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    Hey Guitarist

    Did you learn the tensor product as a universal property first time round or as an explicit construction?

    The political vultures are already circling here regarding the rugby and jake white etc. He might be coaching england soon!
    As is often the case with technical subjects we are presented with an unfortunate choice: an explanation that is accurate but incomprehensible, or comprehensible but wrong.
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  11. #10  
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    Quote Originally Posted by river_rat
    Did you learn the tensor product as a universal property first time round or as an explicit construction?
    The latter. I only bumped into into the universal property when a pal and I started talking about category theory. Now that is an interesting subject, I have to read more. Kinda hard to explain without commutative diagrams, though.

    The political vultures are already circling here regarding the rugby!
    But why? You won the world cup! What more do the establishment want?
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  12. #11  
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    I'm surprised nobody has challenged me to to explain co- and contravariance. Having introduced you to the vector space of linear maps on a vector space, I think I can use these to explain this rather confusing concept (Imay not get completely finished, but let's make a start).

    First we need to know we're all on the same page regarding notation for composite maps. You should know this, but anyway.....

    Let A, B and C be sets, and let f: A → B and g: B → C.

    Evaluating f at some a in A I will find f(a) in B. Evaluating g at f(a) I will find g(f(a)) in C. Then the composite function A → C (using the rule of parentheses) is g ⋅ f. This is important in what follows.

    OK. So let A, B and C now be vector spaces (sorry about the switch). Let L(A, B) be the space of all linear maps A → B and let L(A, C) be the space of all linear maps A → C. In general let L(A, -) be the space of all linear maps from A.

    Now note this. We have vector spaces A, B etc. and maps (operators, transformations) A → B etc between them. We also have vector spaces L(A, B) etc, whose elements are simply maps, and we expect there to be linear maps between these as well. Cripes!! Maps of maps?? Yup.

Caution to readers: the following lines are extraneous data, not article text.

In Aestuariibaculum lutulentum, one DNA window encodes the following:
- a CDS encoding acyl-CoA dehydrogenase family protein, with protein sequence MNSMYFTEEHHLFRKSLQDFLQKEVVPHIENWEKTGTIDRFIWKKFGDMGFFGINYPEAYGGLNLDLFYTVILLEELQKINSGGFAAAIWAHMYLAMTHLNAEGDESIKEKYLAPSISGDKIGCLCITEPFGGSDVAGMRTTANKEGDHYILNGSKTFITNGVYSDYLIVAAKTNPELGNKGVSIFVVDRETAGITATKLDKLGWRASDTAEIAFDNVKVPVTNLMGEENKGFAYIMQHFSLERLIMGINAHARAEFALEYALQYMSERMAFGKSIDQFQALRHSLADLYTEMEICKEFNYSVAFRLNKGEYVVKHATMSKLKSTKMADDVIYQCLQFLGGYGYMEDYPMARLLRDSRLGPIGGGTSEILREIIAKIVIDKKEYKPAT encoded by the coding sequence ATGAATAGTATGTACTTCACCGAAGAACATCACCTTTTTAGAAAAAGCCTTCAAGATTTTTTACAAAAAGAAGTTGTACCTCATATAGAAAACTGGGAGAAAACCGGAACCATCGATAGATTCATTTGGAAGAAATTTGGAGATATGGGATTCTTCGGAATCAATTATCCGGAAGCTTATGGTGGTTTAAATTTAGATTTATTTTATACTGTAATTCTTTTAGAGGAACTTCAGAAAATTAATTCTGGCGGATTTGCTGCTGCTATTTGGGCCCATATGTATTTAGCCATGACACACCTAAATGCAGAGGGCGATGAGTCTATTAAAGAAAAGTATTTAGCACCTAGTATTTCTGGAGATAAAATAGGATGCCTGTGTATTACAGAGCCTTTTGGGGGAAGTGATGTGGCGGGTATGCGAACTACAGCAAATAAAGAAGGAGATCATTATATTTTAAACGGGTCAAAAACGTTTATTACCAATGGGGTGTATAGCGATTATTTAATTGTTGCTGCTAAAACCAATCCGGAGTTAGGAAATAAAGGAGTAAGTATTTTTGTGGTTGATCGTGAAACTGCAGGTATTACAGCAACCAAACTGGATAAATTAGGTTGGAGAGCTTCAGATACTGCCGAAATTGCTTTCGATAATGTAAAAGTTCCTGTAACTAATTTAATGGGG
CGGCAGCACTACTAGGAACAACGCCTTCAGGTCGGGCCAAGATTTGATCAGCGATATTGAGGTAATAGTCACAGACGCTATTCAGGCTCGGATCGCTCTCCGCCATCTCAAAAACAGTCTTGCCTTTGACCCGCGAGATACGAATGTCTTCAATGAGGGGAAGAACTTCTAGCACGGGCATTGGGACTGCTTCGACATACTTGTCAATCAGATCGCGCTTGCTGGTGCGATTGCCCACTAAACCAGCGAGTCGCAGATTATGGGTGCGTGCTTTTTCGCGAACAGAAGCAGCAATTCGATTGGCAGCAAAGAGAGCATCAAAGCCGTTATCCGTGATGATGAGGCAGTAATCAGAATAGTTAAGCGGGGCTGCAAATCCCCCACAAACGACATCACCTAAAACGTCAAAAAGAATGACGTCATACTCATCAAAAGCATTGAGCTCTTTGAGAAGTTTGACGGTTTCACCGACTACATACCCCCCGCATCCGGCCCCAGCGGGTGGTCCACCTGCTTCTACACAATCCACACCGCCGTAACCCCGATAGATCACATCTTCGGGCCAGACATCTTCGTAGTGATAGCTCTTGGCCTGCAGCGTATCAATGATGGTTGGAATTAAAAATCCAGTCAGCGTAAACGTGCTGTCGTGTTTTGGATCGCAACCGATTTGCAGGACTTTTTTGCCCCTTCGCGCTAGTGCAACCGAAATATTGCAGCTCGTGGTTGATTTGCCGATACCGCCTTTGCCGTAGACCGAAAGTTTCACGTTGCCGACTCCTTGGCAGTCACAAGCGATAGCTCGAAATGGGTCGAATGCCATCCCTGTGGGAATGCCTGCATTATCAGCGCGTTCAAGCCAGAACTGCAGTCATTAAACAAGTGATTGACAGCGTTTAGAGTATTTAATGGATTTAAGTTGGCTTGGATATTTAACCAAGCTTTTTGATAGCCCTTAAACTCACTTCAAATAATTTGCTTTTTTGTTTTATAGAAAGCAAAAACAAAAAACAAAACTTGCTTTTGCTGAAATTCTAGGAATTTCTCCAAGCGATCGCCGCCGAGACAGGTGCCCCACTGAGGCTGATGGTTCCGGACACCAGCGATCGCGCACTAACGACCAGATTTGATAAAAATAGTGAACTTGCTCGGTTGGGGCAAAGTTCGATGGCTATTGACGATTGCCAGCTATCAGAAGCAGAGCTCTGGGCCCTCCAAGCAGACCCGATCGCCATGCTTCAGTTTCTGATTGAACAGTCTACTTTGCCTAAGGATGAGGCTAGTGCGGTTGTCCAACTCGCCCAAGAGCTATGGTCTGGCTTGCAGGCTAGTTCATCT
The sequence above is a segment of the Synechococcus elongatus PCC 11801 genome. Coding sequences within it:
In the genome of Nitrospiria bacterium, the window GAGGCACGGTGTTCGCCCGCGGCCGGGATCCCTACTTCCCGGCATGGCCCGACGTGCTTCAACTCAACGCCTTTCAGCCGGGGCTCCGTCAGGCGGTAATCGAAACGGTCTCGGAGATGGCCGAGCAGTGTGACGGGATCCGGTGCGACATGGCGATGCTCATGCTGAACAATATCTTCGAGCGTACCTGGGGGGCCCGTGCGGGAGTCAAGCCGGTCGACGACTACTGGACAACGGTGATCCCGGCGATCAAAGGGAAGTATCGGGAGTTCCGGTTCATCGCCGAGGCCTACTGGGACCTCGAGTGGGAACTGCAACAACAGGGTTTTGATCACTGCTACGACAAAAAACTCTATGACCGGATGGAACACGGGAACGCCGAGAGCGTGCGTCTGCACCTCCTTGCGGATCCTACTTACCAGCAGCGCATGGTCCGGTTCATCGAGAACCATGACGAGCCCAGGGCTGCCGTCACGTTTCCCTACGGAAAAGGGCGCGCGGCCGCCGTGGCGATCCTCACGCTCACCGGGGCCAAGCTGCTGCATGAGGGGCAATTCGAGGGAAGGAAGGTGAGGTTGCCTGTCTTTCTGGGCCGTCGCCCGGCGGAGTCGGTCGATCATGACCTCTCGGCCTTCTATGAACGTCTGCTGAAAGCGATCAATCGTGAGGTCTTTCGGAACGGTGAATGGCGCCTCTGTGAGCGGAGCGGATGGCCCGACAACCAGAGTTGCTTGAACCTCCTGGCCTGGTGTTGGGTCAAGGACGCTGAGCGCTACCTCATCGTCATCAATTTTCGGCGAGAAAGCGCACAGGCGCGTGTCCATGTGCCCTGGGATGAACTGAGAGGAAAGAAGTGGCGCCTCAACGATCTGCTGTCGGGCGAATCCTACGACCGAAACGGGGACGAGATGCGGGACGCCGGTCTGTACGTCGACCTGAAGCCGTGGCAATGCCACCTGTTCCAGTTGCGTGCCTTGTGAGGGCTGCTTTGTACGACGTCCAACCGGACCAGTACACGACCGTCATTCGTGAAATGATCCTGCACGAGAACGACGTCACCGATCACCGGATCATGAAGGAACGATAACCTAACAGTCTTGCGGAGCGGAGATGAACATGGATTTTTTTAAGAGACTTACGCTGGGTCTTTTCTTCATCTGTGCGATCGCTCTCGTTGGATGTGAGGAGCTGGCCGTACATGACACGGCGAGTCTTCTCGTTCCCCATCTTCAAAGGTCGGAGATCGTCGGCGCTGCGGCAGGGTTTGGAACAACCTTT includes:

Suppose now that f: A → B and h: B → C. If we have a map B → C, we expect there to be some "h-related" map L(A, B) → L(A, C). I say "h-related" because h acts on B, not on L(A, B). Let's call this h<sub>∗</sub>: L(A, B) → L(A, C).

    We defined f as an element in L(A, B).

    I will then find that h<sub>∗</sub>(f) is an element in L(A, C). But (since f: A → B and h: B → C) this is just the same as h ⋅ f!

    Under these circumstances, we will define vectors in the space L(A, -) as being co-variant. h<sub>∗</sub> is called the "pushforward" of f along h.

    As I thought, got to run. Next up - contravariance.
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  13. #12  
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    OK, I had to go earn my keep, where woz I? Ah yes, contravariance.

    Suppose that L(_, A) denotes the space of all linear maps into A.

    Consider L(B, A) and L(C, A) where, as before (I think) h: B → C.

    Suppose that θ is a vector in L(B, A), i.e θ: B → A. Can I use h and θ to find a map C → A?. Um, vectors (maps) in L(B, A) have codomain A, the map B → C has domain B, so these cannot be composed.

    But... I have h: B → C and, say k: C → A, so these do compose: k ⋅ h: B → A, a vector (map) in L(B, A). We'll call this the pull-back of k along h, and it is formally equivalent to h*: L(C, A) → L(B. A) with h*(k) = k ⋅ h.

    Notice that in the covariant case I had h<sub>∗</sub>(f) = h ⋅ f, that is whenever h<sub>∗</sub> takes a map as argument, h composes from the left, whereas here, h*(k) = k ⋅ h, that is, whenever h* takes a map as argument it composes from the right!.

    So that in the present case, I'll say that vectors in the space L(-, A) are contravariant.

    Notice only that the vector space dual to V is V*, the space of all linear maps V → R, say, which is L(V, R), the dual to W is W* = L(W, R) and so on, so we have that vectors are covariant, dual vectors (or covectors, if you prefer) are contravariant.

    Now isn't that cute?
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  14. #13  
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    Just check that Guitarist. I thought tangent vectors were contravariant and one-forms were covariant, but i haven't done geometry in a while.
    As is often the case with technical subjects we are presented with an unfortunate choice: an explanation that is accurate but incomprehensible, or comprehensible but wrong.
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  15. #14  
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    Yeah, this is an infamously vexed question as this discussion reveals. Basically, it seems that mathematicians use my convention, whereas physicists use yours. My work-through showed, at the very least, that there is at least some merit in the former

    But they are just that - conventions; nobody need get too heated either way.

    The main Wiki article is a mess, in my opinion, as the linked discussion illustrates